• Blood pressure measurements: Apple beat all the others to ECG measurements. Samsung showed off a beta blood pressure capability with the Galaxy Watch. With a normal beating heart, my primary health concern at the moment is blood pressure and it would be great to see if Apple can provide this through the Apple Watch.
  • Advanced run data: Apple Workout and the plethora of running apps provides just a couple custom data fields to be viewed on the display while working out while I can select from many more on the Garmin Fenix 5 Plus. Each person has different needs for data to view while working out, thus I would love to see more fields added to Workout or other third party apps like Strava.

The Apple Watch is the best smartwatch available today and it's a shame that only about 20 percent of the smartphone market, iPhone users, can take advantage of all that an Apple Watch has to offer. Like Samsung wearables, it would be wonderful to see the Apple Watch support use on Android phones, even if that meant there were some limitations.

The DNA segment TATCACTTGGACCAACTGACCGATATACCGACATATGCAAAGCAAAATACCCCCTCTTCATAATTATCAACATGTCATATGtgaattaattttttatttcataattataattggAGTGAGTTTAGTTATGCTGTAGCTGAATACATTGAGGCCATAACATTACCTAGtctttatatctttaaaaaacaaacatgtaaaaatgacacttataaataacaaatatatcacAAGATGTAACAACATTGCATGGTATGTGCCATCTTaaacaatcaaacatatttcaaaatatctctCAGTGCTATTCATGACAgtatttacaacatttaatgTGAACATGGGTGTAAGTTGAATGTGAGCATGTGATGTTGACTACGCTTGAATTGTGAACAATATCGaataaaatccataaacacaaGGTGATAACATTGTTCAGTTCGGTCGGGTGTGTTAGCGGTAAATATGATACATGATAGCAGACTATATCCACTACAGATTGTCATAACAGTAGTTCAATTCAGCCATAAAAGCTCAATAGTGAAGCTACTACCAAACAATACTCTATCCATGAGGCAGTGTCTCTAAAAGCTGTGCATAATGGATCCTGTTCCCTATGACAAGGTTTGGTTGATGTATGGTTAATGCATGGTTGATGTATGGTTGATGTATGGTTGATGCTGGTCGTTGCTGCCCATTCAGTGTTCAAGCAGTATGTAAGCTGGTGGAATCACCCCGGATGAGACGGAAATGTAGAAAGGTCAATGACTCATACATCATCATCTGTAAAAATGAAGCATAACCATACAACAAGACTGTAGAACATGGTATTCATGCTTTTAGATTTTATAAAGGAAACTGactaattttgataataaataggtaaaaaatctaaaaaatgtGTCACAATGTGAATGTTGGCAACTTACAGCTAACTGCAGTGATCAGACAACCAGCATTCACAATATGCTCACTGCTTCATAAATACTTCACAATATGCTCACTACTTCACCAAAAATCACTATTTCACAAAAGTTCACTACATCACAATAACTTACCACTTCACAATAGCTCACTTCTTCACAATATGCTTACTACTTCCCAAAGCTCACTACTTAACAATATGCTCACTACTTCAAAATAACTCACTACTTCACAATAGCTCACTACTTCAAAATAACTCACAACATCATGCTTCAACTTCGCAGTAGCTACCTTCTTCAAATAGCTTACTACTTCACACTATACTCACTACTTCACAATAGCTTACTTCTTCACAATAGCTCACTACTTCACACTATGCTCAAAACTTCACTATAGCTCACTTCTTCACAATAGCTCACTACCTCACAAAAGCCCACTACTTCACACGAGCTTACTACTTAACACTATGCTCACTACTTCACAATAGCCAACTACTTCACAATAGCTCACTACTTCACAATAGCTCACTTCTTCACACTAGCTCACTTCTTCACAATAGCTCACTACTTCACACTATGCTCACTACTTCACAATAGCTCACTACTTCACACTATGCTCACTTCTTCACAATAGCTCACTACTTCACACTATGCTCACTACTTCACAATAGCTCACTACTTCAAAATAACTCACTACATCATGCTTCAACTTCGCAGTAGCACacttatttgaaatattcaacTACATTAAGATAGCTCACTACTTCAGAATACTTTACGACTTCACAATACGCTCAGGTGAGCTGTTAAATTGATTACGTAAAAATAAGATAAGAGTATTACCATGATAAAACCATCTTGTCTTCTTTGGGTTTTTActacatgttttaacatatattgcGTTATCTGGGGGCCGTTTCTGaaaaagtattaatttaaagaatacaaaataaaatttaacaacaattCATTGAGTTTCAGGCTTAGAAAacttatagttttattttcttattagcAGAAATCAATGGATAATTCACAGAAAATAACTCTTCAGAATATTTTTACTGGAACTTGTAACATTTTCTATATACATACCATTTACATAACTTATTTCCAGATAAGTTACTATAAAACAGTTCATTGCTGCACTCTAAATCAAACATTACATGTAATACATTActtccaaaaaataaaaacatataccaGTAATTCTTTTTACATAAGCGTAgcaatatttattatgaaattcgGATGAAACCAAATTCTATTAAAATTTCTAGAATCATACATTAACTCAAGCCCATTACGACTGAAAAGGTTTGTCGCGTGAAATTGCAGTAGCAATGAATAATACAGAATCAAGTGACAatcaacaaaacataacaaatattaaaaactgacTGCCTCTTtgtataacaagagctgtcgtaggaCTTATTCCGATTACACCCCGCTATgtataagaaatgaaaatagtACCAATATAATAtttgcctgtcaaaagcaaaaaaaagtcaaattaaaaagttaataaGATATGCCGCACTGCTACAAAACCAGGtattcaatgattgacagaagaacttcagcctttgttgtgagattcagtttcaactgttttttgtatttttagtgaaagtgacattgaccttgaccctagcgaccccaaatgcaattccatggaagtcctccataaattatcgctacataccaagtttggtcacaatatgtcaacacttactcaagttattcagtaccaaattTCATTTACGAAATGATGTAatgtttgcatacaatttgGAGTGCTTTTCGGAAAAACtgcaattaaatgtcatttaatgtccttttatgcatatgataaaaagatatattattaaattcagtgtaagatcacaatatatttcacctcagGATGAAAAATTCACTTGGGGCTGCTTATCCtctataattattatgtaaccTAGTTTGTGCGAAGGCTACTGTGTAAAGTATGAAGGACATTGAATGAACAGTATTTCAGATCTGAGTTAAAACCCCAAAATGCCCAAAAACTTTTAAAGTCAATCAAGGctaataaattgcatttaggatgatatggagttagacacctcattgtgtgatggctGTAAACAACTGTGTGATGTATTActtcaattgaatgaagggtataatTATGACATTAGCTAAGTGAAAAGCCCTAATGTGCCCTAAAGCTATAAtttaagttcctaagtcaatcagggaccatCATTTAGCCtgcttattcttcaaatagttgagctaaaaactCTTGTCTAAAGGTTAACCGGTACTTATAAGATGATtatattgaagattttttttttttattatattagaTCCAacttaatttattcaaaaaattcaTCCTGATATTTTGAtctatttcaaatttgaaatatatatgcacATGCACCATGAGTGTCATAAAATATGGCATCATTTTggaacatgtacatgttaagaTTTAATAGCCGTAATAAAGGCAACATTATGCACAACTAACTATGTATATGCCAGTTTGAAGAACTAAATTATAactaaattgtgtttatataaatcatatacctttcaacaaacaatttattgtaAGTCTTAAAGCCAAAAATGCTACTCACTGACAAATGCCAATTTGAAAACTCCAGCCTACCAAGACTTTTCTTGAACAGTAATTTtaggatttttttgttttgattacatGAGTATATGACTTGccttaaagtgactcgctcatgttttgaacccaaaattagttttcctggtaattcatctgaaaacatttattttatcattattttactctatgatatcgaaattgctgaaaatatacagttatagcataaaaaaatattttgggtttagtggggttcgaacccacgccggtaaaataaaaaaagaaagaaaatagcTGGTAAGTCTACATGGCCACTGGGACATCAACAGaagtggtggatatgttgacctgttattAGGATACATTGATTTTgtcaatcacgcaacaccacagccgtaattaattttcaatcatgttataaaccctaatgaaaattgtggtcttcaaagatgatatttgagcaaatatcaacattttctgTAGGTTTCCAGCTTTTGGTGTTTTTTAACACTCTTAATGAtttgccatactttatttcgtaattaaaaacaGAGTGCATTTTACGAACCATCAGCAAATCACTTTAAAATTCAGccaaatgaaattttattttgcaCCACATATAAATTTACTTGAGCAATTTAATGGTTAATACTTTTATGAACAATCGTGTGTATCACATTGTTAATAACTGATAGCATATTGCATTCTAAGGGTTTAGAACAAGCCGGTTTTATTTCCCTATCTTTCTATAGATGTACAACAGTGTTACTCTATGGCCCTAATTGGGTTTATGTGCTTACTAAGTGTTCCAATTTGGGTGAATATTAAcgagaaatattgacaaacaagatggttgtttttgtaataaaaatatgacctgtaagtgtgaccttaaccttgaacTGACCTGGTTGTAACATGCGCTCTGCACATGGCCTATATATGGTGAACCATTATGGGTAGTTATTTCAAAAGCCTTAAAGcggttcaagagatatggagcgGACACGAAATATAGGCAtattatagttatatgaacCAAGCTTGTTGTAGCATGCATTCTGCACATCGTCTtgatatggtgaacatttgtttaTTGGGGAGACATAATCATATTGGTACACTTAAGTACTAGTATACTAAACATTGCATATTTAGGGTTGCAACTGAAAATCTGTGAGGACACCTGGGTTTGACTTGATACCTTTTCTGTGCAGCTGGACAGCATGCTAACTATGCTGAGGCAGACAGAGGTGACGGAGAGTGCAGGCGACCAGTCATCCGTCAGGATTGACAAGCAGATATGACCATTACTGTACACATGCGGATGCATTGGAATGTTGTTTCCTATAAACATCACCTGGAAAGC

Previous and related coverage

We compare Samsung Galaxy Watch vs Apple Watch Series 4: Best doesn't always win

Both are excellent smartwatches with a focus on health and fitness, and while one is a better value, the other is likely to sell millions more.

Apple Watch Series 4: Cheat sheet TechRepublic

The Apple Watch Series 4 includes a 30% larger screen, an updated UI, and a number of business-friendly and health features, including the ability to take an ECG. 

Apple Watch Series 4 review: Bigger, faster, even more health-conscious CNET

The Apple Watch Series 4 is the fastest, most connected and best overall smartwatch around, but its battery life and watch face options often fall short of the competition.